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From Uli Mayring <>
Subject Re: stability of 1.8.3-dev?
Date Wed, 07 Mar 2001 21:26:48 GMT
On Wed, 7 Mar 2001, Donald Ball wrote:

> actions do return maps.

What is a map?

> > I thought the whole point of XML was to standardize communication and
> > interfaces?
> yeah, sure, but it's not appropriate for _all_ communication. surely you
> wouldn't assert that all java methods should use XML to receive their
> paramters and return data? especially in a SAX environment! :)

Well, the point where you overdo it is open to debate. In Germany we have
a saying that roughly translates to "egg-laying woolmilkpig". This is an
animal that does it all, it's only drawback being that it doesn't
actually exist.

So, XML is a bit like this animal, if you listen to different people and
combine their intended or actual usage of XML, you'll end up with an
egg-laying woolmilkpig. So, where to draw the line?

First, it seems we Cocooners are booked into Java big time, so we might as
well use Java's interfaces and communication mechanisms on the low level.
It doesn't make any sense to wrap this in XML. The scope of Java is
basically a JVM, so if we want to reach out over the boundaries of a JVM
we need something else. SOAP comes to mind, as does XML-RPC and a number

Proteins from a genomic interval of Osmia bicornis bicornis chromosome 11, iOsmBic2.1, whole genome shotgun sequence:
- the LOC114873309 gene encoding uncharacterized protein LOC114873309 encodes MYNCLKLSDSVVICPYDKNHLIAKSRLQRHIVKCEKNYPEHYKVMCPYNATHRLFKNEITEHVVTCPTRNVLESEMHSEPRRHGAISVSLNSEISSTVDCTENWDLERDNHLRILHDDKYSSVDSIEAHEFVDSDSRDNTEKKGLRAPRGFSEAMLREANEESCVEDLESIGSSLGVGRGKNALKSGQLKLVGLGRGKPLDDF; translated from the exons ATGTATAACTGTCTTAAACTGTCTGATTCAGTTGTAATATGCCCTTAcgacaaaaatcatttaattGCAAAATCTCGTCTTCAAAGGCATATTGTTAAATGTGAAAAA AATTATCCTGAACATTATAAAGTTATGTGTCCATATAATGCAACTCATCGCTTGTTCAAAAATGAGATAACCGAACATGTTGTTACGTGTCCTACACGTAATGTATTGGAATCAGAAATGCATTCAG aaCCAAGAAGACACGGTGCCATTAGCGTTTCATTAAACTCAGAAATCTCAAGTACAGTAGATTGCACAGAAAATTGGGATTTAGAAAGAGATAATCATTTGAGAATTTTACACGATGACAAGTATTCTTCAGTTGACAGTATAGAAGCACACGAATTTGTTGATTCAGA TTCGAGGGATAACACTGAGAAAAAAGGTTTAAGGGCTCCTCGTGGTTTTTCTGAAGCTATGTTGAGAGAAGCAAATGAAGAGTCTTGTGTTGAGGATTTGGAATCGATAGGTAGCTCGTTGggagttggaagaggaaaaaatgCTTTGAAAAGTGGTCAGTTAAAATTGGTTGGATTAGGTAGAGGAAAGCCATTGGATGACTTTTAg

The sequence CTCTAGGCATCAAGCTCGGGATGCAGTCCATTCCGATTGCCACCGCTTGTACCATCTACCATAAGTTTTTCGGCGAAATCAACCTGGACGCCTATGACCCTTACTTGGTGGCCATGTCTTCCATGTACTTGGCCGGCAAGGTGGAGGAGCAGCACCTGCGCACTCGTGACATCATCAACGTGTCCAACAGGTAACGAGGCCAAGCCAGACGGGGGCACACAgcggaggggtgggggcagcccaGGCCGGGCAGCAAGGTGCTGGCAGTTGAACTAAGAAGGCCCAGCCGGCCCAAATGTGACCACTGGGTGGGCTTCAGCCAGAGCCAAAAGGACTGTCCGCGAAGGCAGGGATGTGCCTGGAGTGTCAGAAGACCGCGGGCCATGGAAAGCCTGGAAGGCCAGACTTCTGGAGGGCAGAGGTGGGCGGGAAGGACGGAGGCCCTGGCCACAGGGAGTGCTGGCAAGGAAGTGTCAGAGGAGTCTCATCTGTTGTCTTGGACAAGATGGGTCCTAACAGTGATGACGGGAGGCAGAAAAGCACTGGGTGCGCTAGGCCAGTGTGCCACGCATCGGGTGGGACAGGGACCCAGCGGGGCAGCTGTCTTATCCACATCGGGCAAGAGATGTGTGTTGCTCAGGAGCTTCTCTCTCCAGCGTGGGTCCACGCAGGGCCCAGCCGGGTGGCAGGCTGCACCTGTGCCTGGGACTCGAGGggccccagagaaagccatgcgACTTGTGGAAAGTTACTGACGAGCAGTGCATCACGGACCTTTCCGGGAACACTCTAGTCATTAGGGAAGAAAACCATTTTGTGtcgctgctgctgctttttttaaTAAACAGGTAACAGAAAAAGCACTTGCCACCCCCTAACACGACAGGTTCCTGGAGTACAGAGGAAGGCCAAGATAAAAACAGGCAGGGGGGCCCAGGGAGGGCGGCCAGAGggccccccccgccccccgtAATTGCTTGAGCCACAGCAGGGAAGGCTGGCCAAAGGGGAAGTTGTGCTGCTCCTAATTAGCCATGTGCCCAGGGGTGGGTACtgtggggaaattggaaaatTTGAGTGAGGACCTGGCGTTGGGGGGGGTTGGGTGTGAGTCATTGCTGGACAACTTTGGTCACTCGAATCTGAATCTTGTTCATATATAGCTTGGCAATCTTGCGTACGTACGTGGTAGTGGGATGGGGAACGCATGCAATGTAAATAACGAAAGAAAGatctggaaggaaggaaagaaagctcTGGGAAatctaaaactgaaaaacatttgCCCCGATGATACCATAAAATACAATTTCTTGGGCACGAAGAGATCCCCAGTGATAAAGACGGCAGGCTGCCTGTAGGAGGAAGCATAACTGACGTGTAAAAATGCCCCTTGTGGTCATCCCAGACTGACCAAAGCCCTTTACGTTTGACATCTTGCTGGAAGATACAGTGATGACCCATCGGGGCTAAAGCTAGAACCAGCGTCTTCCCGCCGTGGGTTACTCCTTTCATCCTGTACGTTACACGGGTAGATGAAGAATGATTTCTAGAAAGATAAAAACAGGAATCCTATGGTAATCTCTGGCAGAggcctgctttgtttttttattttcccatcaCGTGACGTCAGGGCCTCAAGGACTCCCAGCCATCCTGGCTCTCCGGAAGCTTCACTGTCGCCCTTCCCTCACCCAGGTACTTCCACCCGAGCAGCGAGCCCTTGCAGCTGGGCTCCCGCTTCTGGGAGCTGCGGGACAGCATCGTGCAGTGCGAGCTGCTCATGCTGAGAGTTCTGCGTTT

of other techniques, but this is IMHO the job of the application writer,
not of the Cocoon developers.

XSP, on the other hand, lies somewhere in between that. It's basically
Java code with an XML wrapper, so non-Java people can use it to build
sites and Java-people have a sane way of deploying logic on the Web. So
from that point of view it makes sense to introduce an additional

Now, from what perspective does it make sense to introduce yet another
mechanism? The answer in the case of the sitemap is something like: "XSP
can't work on such a low level. We'd rather be writing specific and
efficient code for a particular task (request handling) than going
overkill devising a general mechanism."

So, what is the answer in the case of actions? Are they like the sitemap a
very specific solution for a particular task?

Will we be able to solve a large problem (web-application design) by
dividing it into smaller tasks and writing efficient, but incompatible
code for each of these tasks?

My experiences are that XSP scales extremely well into large projects,
whereas XSL doesn't. So, in my mind, time spent on XSL will have far
greater leverage on web applications than time spent on fixing XSP.

So, it will be interesting to see how Cocoon2 with its "bits'n'pieces" 
approach plays out in the long run. But I think we'll know before by just
looking at how elegantly it integrates into Avalon. How many blocks will
Cocoon2 consist of? :)


Ulrich Mayring
DENIC eG, Softwareentwicklung

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